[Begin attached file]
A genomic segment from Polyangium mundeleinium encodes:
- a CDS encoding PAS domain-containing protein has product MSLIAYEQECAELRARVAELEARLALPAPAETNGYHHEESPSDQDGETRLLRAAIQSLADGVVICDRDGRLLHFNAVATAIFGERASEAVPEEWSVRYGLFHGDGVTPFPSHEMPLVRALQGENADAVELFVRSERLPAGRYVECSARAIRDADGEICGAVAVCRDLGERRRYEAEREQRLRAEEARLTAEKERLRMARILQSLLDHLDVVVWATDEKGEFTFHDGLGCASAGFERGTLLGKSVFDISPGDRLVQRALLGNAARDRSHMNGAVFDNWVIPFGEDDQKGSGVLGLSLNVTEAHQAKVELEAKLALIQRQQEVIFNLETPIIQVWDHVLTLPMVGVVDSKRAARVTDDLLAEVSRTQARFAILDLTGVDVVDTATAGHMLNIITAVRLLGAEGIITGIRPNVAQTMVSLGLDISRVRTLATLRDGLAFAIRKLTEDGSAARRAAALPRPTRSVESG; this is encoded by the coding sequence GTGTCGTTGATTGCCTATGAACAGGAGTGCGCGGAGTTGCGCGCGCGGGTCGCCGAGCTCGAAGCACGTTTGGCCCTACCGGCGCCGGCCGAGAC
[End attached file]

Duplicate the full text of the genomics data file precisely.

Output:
A genomic segment from Polyangium mundeleinium encodes:
- a CDS encoding PAS domain-containing protein has product MSLIAYEQECAELRARVAELEARLALPAPAETNGYHHEESPSDQDGETRLLRAAIQSLADGVVICDRDGRLLHFNAVATAIFGERASEAVPEEWSVRYGLFHGDGVTPFPSHEMPLVRALQGENADAVELFVRSERLPAGRYVECSARAIRDADGEICGAVAVCRDLGERRRYEAEREQRLRAEEARLTAEKERLRMARILQSLLDHLDVVVWATDEKGEFTFHDGLGCASAGFERGTLLGKSVFDISPGDRLVQRALLGNAARDRSHMNGAVFDNWVIPFGEDDQKGSGVLGLSLNVTEAHQAKVELEAKLALIQRQQEVIFNLETPIIQVWDHVLTLPMVGVVDSKRAARVTDDLLAEVSRTQARFAILDLTGVDVVDTATAGHMLNIITAVRLLGAEGIITGIRPNVAQTMVSLGLDISRVRTLATLRDGLAFAIRKLTEDGSAARRAAALPRPTRSVESG; this is encoded by the coding sequence GTGTCGTTGATTGCCTATGAACAGGAGTGCGCGGAGTTGCGCGCGCGGGTCGCCGAGCTCGAAGCACGTTTGGCCCTACCGGCGCCGGCCGAGAC